The debate over vitamin supplements has been raging for many years, but new evidence suggests that people might be wasting their money.
As a nation, one third of adults in the UK take a nutritional supplement and annually spend a staggering £650 million on supplements, including £138.6m on multivitamins, and £35.9m on vitamin C alone, citing reasons ranging from improving joints (36%), improving memory (5%) and protecting the heart (19%) as their justification for such an expense.
But academics from the John Hopkins University School of Medicine and the University of Warwick have concluded that evidence suggests the “supplementing the diet of well-nourished adults….has no clear benefit and might even be harmful”. Three recent research papers, one of which analysed previous trials involving 450,000 people, found no beneficial effect on mortality from taking vitamins, no benefit slowing cognitive decline, and no impact on heart problems. The scientists concluded that not only was using supplements not justified, some such as Beta-carotene and Vitamin E could be harmful.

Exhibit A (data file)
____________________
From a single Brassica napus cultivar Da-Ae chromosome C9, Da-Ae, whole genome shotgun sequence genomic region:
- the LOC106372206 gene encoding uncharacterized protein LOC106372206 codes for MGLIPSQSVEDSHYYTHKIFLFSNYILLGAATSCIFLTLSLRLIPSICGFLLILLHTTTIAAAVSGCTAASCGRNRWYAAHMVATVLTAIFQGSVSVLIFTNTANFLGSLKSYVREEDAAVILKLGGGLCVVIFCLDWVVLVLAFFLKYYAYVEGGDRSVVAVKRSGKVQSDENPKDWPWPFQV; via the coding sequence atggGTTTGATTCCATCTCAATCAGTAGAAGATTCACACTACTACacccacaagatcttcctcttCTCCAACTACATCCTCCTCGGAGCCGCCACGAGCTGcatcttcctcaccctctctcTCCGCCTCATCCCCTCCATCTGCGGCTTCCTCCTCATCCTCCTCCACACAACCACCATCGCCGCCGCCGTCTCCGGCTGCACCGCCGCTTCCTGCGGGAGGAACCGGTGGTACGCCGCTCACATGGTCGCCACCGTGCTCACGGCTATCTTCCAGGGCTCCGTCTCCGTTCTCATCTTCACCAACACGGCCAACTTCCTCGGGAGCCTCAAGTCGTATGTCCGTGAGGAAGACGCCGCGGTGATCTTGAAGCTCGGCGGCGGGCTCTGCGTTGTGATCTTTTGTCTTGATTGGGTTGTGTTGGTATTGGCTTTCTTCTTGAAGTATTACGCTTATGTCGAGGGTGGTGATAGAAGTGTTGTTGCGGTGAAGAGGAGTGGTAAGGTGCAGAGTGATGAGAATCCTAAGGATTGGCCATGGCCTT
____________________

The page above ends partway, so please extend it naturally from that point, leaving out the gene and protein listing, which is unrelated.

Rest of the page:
Their argument is that most of our diets are adequate and we therefore gain all we need from the food we eat, in fact as they argue many people over-eat. The Health Food Manufacturers’ Association which represents the supplement manufacturers argues that there are pockets of low vitamin intake both in the UK and other European countries, and that their products provide “important nutritional insurance.”
This comes at a time when the UK Government are considering making the inclusion of folic acid in bread compulsory, so the disagreement as to the value of supplementing our diets rages on.
There is an alternative. Simon Cowell and Gary Lineker have been rumoured to have tried an intravenous “cocktail of vitamin infusions” offered by private clinics. At £225 a pop, it’s not a financial viable option for most of us, and no doubt some scientists would be doubtful as to its benefits.
Whilst the arguments will continue to rage over the physical and psychosomatic benefits of pill popping, predictably the key here in eating a well balanced, well nourished diet that includes proper hydration.